What’s Dry Mouth All About?
Having a dry mouth every so often is no reason to be concerned. But when it is chronic (a condition known as xerostomia), you need to consult with a dentist so we can get to the bottom of its cause.
The Bottom Line – Causes of Dry Mouth
We all know that feeling of dry mouth we get when we’re nervous, like when we have to give a speech or we’re upset. Dry mouth under those conditions is pretty normal and the reason why you usually see a glass of water at a podium or on a dais. But what about chronic dry mouth…the kind where you feel parched all the time?
This condition occurs when you can’t produce the right amount of saliva to keep your mouth wet. Certain medications (more than 400, in fact) list “dry mouth” as a possible side effect, diseases (e.g., HIV, Parkinson’s, diabetes), chemo and radiation therapies, eating disorders, and nerve damage – all are possible causes of dry mouth.
Can Dry Mouth Cause Other Problems?
You bet it can! Dry mouth can increase your risk for gum disease or gingivitis. It can also cause your teeth to decay, resulting in cavities, and it makes it especially difficult to chew and swallow your food!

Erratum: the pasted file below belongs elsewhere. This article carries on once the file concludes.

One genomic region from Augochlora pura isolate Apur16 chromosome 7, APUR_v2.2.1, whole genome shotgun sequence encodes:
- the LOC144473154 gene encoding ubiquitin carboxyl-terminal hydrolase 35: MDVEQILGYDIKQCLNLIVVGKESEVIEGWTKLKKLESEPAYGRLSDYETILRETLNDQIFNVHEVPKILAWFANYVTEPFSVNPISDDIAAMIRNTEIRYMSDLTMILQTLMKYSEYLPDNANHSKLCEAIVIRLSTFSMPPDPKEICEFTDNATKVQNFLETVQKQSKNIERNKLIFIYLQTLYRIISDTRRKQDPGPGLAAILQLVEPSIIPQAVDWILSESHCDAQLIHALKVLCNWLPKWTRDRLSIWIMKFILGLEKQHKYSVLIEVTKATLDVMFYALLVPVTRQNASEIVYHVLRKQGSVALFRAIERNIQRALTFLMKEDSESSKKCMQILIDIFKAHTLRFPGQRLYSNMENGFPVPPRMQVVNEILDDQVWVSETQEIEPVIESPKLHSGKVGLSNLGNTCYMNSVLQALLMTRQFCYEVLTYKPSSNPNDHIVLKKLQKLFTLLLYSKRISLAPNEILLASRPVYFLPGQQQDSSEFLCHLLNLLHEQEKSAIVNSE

Can Dry Mouth Be Treated?
When you eliminate some of the conditions that cause dry mouth, it usually goes away. So say, for example, you are taking a medication that lists dry mouth as a possible side effect. Ask your doctor for a different medication, or wait it out for a few weeks, because often, dry mouth will disappear over time. An oral rinse may also help to alleviate dry mouth.
Other treatments? Try sucking on sugar-free candy or chewing sugar-free gum, staying well hydrated with lots of water, breathing through your nose (not your mouth!), lowering your caffeine intake, avoiding tobacco and alcohol, or running a humidifier to keep the air around you moist.
You Need Expert Advice
Since chronic dry mouth is not normal, you need to consult a dentist if it becomes a chronic condition and you just can’t figure it out. Call a participating dentist near you who will carefully review your medical record to get to the bottom of the problem and refer you to a specialist, if required.